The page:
Your 20’s are supposed to be the prime of your life. You’re supposed to be out there having the time of your life – socializing, establishing your career and falling in love. Not spending 90% of your time with sweat dripping off your body, going down a bra size and feeling like you have the joints of a 80-year-old.
Yep, my early 20’s was dictated by the menopause. You read that right. The menopause.
No, my ovaries weren’t deciding to give up on me (although that’s what it feels like literally this second), it was the only form of management I had left for my Endometriosis unless it was a hysterectomy I wanted.
It was first suggested to me by a specialist Endometriosis consultant a couple of years ago, and it was something I wasn’t keen on. Hormone “treatments” didn’t agree with me that well, and I wasn’t too happy about not having a period for a long time (not sure why, it just bothered me). And, if you do your research, you will find plenty of horror stories of fellow Endo sufferers about how bad the drug is. My husband did point out to me that most people online only post their bad experiences rather than the good ones, but it was enough for me to delay using it for a while.
I then had my second laparoscopy where more Endometriosis was found (surprise surprise, I was totally right about this one – read about knowing your body in my previous article). My consultant was quite concerned about how fast it was growing inside me – I mean, my first surgery was only 1 year previously. This, plus the fact I wasn’t allowed to use other forms of hormone (e.g. the IUD, pill) meant I was kind of forced into the menopause. It would hopefully keep my Endo at bay for a while.
The menopause drug is different depending on what country you live in. In the UK, we use a drug called Decapeptyl (A.K.A. Triptorelin) or Zoladex, whereas in the US it is a drug called Lupron. It is Lupron that has a heck of a lot of negative reviews online. It is often a monthly or 3-monthly injection into the tummy or buttocks that can be used for a long as prescribed – sometimes up to a couple of years – and may require the use of hormone-replacement therapy (HRT).
What It Does
It is a drug that consists of gonadotropin-releasing hormones (GnRH) agonists which reduces the level of oestrogen in a womens body. It is designed to treat Endometriosis – oestrogen is thought to “feed” Endo growths, therefore if there is reduced or no oestrogen the Endometriosis growths either shrink or don’t develop. Therefore, it is used to help with the pain this disease causes. This drug can also be used in men to help treat prostate cancer, as it reduces the levels of testosterone in their bodies, as well as in children who go through very early puberty.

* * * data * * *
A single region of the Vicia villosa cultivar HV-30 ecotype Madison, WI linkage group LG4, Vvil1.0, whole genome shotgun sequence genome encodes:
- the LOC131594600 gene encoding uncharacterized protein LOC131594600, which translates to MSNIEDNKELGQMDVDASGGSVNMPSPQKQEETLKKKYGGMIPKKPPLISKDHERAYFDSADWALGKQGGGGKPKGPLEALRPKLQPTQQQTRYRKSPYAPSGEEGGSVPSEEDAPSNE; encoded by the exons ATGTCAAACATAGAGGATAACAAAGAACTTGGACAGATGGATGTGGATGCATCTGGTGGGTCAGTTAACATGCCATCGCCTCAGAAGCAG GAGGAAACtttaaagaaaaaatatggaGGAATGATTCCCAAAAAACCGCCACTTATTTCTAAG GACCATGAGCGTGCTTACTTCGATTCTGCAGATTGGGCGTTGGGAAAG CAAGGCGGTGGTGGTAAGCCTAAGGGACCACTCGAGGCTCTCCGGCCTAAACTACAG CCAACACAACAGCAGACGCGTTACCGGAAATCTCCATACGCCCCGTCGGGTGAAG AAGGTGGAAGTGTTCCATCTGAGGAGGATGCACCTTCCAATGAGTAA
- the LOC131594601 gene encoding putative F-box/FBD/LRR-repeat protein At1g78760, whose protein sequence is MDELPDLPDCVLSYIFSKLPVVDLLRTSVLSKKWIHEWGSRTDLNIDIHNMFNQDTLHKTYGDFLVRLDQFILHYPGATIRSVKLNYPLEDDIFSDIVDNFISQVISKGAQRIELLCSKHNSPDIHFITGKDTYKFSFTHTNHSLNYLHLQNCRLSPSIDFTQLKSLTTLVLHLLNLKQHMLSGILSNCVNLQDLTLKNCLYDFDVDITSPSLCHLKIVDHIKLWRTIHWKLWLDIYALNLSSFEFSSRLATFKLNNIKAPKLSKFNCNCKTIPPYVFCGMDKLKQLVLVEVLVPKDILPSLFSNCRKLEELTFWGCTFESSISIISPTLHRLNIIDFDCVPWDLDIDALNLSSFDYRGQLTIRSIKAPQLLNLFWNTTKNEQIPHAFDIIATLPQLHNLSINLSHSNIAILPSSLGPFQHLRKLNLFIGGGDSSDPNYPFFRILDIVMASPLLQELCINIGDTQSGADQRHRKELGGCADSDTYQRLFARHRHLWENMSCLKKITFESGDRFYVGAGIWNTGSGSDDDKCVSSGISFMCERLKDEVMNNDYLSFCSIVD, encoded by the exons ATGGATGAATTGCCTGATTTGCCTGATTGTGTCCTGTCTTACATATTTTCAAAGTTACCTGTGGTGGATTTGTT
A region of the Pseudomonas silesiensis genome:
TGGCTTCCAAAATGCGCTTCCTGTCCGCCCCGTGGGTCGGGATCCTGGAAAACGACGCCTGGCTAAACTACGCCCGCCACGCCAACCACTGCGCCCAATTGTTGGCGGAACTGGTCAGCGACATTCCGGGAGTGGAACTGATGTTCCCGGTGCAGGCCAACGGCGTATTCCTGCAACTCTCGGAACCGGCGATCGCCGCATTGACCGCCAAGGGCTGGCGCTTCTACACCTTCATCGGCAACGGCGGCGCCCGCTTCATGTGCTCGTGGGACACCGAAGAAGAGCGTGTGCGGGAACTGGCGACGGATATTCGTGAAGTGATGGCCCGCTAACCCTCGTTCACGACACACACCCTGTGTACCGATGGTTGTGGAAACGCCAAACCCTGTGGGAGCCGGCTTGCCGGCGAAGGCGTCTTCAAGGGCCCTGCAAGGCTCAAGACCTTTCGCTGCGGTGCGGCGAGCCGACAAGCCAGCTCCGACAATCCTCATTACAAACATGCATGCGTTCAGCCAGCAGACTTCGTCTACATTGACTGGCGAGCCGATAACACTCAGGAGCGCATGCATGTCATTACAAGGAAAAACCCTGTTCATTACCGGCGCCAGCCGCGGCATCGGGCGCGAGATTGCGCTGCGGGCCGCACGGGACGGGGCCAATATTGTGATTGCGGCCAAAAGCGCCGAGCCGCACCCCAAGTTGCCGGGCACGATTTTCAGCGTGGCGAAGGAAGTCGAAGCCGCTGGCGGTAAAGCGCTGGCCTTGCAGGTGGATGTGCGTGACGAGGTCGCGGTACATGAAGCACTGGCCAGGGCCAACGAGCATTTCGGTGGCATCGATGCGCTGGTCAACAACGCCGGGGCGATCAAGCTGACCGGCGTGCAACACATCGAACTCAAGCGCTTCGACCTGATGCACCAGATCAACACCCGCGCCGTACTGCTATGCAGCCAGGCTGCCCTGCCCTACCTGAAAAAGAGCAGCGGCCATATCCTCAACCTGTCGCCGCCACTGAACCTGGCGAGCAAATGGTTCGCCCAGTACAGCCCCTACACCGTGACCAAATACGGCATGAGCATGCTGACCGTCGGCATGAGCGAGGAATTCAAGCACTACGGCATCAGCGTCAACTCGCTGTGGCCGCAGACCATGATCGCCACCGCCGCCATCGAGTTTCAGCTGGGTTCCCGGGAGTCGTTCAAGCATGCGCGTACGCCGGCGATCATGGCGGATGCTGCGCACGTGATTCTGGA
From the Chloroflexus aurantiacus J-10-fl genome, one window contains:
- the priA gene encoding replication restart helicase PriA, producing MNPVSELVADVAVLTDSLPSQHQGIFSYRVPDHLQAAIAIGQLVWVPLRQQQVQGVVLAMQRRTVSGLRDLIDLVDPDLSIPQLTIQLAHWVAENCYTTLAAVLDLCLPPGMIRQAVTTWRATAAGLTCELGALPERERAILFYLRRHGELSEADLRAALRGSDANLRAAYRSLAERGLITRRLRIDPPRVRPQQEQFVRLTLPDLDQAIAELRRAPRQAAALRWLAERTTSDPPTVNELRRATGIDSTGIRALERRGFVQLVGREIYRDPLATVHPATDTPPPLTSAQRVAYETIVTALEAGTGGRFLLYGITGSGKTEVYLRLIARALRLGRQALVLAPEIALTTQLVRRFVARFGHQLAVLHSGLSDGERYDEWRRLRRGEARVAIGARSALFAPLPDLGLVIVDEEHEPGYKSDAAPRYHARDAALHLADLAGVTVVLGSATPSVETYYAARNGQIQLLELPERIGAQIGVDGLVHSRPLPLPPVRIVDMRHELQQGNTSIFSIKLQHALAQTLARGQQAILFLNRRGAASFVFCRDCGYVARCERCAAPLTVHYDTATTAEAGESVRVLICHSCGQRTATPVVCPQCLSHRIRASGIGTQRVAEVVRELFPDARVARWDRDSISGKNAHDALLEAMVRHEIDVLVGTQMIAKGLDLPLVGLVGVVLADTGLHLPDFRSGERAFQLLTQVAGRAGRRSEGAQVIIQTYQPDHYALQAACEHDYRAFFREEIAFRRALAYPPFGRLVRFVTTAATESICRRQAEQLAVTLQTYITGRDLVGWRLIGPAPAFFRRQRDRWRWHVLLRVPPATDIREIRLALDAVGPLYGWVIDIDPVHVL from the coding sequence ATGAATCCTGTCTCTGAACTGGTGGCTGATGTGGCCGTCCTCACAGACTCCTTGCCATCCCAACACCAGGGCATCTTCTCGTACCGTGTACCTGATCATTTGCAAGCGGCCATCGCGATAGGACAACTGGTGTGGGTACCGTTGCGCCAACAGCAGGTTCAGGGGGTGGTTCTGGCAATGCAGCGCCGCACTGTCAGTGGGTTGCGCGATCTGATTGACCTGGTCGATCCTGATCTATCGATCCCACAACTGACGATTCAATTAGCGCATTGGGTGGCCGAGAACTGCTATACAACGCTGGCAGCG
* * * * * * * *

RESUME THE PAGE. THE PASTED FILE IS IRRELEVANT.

What Are the Side Effects and Risks?
GnRH agonists have been known to cause depression in some patients, and if used for a long period of time (I was advised for more than 6 months) they can cause osteopenia and osteoporosis (weak bones). There is also a very tiny chance, as I was advised, that your ovaries do not “switch back on” properly after coming off it.
The side effects include;
- initial increase in hormone levels will occur when first starting treatment, meaning you may feel worse for a short period of time
- decreased sex drive
- mood swings
- ovarian hyperstimulation syndrome
- pain during and/or after intercourse
- painful periods
- pelvic pain
- vaginal dryness
- excessive sweating
- oily skin
- hot flushes
- breast pain
- muscle cramps
- painful joints
- weight gains
- lack of concentration
Please note that this is not a complete list, and the rest and further information can be found reading the information leaflets provided with the drug.
What About HRT?
HRT is essentially an add-back therapy – you take artificial oestrogen to replace the real one you are loosing. It is designed to help ease symptoms of the menopause and is given to women going through it naturally and those taking any of the menopause drugs.
Personally, I took it for a couple of weeks when I was getting daily headaches a few months in. However, I found they too had their own side effects (like all medication) and the headaches died out after a while so I stopped taking the HRT.